In today’s world, working from anywhere is the new normal. But while this work model has become necessary, it has also created new concerns regarding edge security. Due to an increasing number of devices and cloud applications being employed by individual users each day, bolstering security across all endpoint and network edges has become more important – and complex – than ever before. With this in mind, organizations need a comprehensive security platform to ensure visibility and management – a capability that point products fail to provide.
This was the topic of conversation in a recent discussion with Fortinet’s Nirav Shah, VP of Products, and Peter Newton, Senior Director of Product Marketing, who came together to offer insights around the need for the convergence of networking and security as organizations work to protect data in distributed environments.
Can you explain how work from anywhere is changing organizations’ security needs?
Nirav – Comprehensive security platforms offer the visibility, control, and management necessary for security across the endpoint, network edges and cloud workload. Organizations need a solution that provides a simple yet effective management platform, and a collection of point products fails to meet these needs because they remain siloed.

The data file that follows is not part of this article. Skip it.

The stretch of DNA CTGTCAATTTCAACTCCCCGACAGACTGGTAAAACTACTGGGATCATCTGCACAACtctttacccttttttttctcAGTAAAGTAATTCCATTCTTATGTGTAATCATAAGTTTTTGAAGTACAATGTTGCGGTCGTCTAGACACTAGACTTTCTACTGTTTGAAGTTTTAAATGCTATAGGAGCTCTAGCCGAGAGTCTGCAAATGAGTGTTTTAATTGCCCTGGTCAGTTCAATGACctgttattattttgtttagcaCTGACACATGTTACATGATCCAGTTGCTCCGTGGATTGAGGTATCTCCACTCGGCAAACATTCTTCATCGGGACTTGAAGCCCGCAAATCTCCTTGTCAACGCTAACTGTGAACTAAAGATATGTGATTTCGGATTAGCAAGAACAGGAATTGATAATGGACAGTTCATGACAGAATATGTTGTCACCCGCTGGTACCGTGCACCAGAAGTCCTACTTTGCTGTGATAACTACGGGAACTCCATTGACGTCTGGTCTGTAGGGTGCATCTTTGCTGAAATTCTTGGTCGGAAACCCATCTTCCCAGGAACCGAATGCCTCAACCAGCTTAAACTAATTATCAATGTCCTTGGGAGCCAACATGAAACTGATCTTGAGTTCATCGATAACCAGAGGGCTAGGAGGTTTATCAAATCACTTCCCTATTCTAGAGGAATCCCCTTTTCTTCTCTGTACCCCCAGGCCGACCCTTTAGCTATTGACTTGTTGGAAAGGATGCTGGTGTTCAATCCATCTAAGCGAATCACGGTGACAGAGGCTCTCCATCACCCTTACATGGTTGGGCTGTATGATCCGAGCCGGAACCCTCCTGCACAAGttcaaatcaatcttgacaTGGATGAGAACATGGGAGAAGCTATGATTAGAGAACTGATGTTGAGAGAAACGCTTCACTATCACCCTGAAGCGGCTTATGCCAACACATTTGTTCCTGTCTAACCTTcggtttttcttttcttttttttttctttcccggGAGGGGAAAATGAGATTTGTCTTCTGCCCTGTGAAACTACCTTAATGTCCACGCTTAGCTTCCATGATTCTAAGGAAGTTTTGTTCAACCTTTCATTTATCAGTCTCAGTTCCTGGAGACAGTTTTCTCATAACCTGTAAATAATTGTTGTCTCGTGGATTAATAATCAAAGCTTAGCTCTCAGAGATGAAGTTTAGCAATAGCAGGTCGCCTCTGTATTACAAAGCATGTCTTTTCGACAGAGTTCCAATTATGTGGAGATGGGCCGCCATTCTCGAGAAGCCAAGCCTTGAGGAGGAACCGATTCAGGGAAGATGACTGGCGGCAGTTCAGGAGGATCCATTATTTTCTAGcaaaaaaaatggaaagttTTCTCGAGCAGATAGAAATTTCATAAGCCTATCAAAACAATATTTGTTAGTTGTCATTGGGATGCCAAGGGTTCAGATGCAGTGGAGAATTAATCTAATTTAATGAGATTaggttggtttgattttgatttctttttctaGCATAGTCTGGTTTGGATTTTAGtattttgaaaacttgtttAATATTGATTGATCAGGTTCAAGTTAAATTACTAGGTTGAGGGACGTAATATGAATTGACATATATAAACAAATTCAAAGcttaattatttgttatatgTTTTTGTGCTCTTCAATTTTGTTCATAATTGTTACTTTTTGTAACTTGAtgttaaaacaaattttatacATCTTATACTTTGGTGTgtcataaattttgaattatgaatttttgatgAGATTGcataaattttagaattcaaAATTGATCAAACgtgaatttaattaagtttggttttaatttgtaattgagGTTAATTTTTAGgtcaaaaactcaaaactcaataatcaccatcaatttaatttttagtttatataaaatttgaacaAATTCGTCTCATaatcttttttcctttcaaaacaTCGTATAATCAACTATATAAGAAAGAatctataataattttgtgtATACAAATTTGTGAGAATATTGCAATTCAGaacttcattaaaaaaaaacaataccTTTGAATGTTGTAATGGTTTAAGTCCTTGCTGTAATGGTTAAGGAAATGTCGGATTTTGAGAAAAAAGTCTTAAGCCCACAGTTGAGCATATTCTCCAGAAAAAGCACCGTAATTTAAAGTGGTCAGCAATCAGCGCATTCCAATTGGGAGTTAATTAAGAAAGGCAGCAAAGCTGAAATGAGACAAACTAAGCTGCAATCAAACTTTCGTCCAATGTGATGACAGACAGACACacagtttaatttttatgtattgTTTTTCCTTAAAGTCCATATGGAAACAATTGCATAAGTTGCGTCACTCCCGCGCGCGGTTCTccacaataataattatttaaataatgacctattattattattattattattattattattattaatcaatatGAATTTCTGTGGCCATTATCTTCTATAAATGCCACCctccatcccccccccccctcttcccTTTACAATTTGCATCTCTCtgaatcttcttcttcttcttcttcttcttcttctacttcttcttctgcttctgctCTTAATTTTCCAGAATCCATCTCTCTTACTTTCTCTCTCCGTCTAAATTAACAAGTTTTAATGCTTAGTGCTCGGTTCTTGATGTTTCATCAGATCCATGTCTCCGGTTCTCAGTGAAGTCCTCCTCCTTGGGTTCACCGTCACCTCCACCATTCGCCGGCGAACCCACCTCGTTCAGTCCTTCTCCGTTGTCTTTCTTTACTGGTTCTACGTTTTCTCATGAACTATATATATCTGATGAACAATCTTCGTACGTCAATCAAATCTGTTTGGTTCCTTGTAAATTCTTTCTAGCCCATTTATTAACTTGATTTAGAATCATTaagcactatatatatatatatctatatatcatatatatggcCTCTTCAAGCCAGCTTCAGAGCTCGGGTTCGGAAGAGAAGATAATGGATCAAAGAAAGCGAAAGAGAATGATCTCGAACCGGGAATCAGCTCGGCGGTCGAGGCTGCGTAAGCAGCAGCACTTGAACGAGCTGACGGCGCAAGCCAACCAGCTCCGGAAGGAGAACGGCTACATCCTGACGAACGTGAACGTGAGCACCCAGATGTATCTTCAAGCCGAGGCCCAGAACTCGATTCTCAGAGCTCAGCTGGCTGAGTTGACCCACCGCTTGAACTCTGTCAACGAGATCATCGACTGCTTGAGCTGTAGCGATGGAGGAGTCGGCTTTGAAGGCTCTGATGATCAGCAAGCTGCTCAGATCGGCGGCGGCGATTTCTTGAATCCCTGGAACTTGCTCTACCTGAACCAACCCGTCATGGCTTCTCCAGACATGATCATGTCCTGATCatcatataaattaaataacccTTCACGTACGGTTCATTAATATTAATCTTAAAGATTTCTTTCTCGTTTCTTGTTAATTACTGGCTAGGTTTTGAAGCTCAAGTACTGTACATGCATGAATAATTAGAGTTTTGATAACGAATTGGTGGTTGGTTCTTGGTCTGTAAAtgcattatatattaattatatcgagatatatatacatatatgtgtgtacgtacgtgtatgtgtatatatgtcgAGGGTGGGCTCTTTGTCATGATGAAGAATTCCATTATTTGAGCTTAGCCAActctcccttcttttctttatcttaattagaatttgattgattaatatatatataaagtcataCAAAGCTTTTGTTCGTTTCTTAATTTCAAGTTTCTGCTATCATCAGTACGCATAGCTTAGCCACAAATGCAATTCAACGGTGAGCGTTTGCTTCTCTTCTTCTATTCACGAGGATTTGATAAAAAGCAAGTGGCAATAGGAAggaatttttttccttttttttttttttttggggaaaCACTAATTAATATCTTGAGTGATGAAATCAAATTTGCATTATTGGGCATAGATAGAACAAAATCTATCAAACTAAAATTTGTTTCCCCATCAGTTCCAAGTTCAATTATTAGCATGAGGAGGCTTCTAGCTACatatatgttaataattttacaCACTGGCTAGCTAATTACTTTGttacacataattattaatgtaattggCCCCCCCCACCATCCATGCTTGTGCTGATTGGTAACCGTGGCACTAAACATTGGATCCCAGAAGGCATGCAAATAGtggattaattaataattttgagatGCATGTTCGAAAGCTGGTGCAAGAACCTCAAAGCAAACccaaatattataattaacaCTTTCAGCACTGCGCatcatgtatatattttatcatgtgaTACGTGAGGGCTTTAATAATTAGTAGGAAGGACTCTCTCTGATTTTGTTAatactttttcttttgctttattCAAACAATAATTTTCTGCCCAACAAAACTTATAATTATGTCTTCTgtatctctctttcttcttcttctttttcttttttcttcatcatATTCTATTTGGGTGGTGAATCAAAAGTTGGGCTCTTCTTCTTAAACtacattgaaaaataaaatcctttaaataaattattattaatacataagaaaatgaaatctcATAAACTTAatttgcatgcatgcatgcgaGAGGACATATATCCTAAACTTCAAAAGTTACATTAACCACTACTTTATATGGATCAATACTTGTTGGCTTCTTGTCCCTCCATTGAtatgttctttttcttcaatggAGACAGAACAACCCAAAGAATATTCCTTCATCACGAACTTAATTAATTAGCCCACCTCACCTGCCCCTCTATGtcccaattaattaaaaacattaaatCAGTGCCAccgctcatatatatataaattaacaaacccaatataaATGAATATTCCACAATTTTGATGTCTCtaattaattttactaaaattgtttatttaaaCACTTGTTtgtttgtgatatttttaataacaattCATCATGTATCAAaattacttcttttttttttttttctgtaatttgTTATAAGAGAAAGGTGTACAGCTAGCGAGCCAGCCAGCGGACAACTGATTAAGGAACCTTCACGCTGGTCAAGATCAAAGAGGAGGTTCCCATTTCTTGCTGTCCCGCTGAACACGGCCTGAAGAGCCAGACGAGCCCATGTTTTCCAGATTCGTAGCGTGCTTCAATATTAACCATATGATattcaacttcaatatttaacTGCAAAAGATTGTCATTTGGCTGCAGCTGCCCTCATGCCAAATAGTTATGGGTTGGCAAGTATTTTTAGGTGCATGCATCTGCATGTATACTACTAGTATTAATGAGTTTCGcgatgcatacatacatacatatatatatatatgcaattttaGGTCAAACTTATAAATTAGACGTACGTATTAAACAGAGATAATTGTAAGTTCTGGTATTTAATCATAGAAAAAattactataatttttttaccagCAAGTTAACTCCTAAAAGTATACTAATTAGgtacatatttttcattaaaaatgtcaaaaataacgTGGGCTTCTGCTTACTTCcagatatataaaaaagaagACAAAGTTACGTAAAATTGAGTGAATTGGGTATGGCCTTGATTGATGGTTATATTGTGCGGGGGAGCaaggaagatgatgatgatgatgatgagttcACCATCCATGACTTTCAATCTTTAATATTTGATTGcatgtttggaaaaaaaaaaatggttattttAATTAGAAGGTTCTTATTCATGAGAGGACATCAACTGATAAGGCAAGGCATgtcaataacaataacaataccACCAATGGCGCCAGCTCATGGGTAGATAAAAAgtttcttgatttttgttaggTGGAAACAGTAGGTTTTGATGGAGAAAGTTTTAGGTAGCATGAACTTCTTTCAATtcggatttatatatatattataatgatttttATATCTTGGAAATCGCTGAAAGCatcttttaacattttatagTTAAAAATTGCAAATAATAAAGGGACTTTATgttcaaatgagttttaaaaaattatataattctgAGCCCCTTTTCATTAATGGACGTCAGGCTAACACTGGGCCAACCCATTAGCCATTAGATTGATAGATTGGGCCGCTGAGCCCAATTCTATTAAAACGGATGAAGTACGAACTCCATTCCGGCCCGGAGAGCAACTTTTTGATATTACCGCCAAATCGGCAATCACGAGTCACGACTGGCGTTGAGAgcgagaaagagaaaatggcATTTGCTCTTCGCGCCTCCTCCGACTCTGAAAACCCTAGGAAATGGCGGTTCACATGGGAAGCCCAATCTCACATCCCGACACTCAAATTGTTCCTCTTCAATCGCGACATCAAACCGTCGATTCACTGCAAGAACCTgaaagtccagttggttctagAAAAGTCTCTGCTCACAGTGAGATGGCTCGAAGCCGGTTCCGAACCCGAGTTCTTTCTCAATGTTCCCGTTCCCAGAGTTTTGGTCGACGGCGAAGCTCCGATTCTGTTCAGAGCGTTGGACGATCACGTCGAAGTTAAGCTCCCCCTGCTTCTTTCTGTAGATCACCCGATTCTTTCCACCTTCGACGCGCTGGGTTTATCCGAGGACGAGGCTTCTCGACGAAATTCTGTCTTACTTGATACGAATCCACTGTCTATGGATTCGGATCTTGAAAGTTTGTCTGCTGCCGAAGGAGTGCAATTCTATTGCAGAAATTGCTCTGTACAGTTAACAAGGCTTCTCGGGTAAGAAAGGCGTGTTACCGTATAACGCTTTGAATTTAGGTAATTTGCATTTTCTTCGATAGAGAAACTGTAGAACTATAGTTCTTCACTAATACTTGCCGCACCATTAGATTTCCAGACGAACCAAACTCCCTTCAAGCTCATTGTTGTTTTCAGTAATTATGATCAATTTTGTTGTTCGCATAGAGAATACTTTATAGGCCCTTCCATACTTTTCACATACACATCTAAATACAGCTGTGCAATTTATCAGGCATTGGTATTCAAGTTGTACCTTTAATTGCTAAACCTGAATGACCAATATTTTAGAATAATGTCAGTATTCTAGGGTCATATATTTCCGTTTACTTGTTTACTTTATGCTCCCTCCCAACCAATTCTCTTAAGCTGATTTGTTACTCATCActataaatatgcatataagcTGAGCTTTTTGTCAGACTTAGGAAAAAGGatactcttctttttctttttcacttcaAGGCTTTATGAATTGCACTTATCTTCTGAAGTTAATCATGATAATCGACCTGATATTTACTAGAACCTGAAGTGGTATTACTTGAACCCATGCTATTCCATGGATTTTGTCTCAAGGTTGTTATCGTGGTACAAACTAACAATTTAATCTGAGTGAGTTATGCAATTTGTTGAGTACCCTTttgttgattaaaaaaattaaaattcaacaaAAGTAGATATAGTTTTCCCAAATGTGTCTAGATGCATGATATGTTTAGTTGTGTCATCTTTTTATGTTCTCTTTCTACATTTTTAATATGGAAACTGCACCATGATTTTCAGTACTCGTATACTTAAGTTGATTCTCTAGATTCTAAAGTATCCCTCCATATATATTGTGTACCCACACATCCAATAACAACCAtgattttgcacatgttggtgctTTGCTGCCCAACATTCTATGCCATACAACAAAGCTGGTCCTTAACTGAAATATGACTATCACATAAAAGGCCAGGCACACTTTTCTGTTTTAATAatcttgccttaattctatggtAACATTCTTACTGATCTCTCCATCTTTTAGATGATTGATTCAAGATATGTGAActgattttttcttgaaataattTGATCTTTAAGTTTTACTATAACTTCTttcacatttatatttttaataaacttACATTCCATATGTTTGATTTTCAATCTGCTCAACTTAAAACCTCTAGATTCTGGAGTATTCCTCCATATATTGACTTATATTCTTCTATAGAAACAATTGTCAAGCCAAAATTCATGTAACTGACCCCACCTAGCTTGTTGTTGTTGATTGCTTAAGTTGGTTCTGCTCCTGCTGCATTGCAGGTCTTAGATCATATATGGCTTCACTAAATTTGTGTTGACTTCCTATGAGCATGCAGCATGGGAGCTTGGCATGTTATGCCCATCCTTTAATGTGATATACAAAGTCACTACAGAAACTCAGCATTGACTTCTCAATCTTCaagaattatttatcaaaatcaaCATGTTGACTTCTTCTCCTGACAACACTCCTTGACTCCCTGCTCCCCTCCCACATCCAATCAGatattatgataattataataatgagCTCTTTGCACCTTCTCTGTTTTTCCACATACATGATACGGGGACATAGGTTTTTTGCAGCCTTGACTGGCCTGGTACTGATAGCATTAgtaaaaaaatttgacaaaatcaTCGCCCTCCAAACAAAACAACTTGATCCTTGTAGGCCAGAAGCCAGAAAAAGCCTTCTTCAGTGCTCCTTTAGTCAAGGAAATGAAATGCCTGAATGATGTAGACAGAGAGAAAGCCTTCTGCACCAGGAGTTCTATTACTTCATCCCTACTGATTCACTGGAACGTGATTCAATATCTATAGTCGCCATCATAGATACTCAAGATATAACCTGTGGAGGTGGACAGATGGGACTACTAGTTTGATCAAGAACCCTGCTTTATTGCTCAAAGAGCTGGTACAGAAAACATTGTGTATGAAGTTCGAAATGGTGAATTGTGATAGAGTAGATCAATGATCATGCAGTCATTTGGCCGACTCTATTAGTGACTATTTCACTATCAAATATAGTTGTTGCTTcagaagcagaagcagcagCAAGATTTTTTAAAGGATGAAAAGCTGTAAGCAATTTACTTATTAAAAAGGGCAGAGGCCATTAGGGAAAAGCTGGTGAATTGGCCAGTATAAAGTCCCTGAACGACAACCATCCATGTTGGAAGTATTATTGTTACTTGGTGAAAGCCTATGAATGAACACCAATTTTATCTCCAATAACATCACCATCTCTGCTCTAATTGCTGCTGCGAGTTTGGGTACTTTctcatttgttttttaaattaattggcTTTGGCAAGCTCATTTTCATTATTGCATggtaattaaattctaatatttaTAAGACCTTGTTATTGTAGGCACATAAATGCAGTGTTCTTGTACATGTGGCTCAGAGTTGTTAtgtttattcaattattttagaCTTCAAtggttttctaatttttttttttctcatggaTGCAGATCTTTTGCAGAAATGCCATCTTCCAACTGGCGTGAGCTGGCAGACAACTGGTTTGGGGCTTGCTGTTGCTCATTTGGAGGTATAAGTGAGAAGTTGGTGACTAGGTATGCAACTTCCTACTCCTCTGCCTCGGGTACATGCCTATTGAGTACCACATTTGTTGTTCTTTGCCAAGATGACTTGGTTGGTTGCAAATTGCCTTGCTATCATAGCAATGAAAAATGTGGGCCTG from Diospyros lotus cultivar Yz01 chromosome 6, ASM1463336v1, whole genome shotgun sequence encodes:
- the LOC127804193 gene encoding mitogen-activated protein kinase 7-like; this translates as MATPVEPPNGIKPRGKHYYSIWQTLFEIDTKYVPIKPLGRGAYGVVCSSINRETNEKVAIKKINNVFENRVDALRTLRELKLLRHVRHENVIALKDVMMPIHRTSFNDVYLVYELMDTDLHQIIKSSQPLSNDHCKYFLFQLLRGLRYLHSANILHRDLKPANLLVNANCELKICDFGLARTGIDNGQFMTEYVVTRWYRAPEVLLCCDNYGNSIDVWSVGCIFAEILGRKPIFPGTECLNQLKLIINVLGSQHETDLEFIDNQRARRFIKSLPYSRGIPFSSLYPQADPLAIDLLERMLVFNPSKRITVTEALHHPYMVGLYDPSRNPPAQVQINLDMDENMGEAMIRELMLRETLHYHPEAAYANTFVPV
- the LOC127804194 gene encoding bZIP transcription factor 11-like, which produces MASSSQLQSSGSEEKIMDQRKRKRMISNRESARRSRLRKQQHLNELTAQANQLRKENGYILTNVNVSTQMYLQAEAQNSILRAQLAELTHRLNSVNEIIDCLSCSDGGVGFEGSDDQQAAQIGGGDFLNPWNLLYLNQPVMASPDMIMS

As organizations move toward a hybrid work model, they want to see intelligent networking, moving their Capex to Opex while creating unified security and unified policy.
Peter – At the same time, zero trust is also becoming more important. From a security standpoint, it means not trusting anyone or any device. From a philosophical approach, it means addressing and protecting the user’s data applications. People working remotely and cloud delivered applications dissolved the organization’s perimeter, driving this need for zero trust.
How do Secure Access Service Edge (SASE) and zero trust help secure these new models?
Nirav – Secure access service edge (SASE) converges networking and security. This really started with the concept of SD-WAN, which now evolves along with SASE, as organizations were looking for cloud-delivered security to meet their IT stack where it resides. By moving to a cloud-based security solution, remote users – whether at home or in a branch office – have the “always on” protection with the consistent security provided in the cloud. They also have direct connectivity without needing to visit another branch or the data center.